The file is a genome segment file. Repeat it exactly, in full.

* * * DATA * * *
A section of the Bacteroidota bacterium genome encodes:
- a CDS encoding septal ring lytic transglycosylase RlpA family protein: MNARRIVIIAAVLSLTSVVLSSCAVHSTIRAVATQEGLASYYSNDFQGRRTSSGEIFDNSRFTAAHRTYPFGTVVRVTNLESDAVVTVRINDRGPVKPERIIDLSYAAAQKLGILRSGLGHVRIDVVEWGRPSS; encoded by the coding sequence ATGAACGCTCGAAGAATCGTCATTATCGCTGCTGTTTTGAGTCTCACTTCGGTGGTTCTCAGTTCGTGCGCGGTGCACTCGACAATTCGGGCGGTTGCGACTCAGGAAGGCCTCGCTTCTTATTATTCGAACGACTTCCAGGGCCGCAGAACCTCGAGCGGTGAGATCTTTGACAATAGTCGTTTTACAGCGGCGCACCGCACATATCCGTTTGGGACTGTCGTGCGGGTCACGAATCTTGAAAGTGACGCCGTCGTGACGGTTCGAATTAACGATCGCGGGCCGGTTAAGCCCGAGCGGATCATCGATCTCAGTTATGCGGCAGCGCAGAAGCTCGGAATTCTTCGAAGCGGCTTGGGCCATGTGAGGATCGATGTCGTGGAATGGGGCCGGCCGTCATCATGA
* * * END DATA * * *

A section of the Bacteroidota bacterium genome encodes:
- a CDS encoding septal ring lytic transglycosylase RlpA family protein: MNARRIVIIAAVLSLTSVVLSSCAVHSTIRAVATQEGLASYYSNDFQGRRTSSGEIFDNSRFTAAHRTYPFGTVVRVTNLESDAVVTVRINDRGPVKPERIIDLSYAAAQKLGILRSGLGHVRIDVVEWGRPSS; encoded by the coding sequence ATGAACGCTCGAAGAATCGTCATTATCGCTGCTGTTTTGAGTCTCACTTCGGTGGTTCTCAGTTCGTGCGCGGTGCACTCGACAATTCGGGCGGTTGCGACTCAGGAAGGCCTCGCTTCTTATTATTCGAACGACTTCCAGGGCCGCAGAACCTCGAGCGGTGAGATCTTTGACAATAGTCGTTTTACAGCGGCGCACCGCACATATCCGTTTGGGACTGTCGTGCGGGTCACGAATCTTGAAAGTGACGCCGTCGTGACGGTTCGAATTAACGATCGCGGGCCGGTTAAGCCCGAGCGGATCATCGATCTCAGTTATGCGGCAGCGCAGAAGCTCGGAATTCTTCGAAGCGGCTTGGGCCATGTGAGGATCGATGTCGTGGAATGGGGCCGGCCGTCATCATGA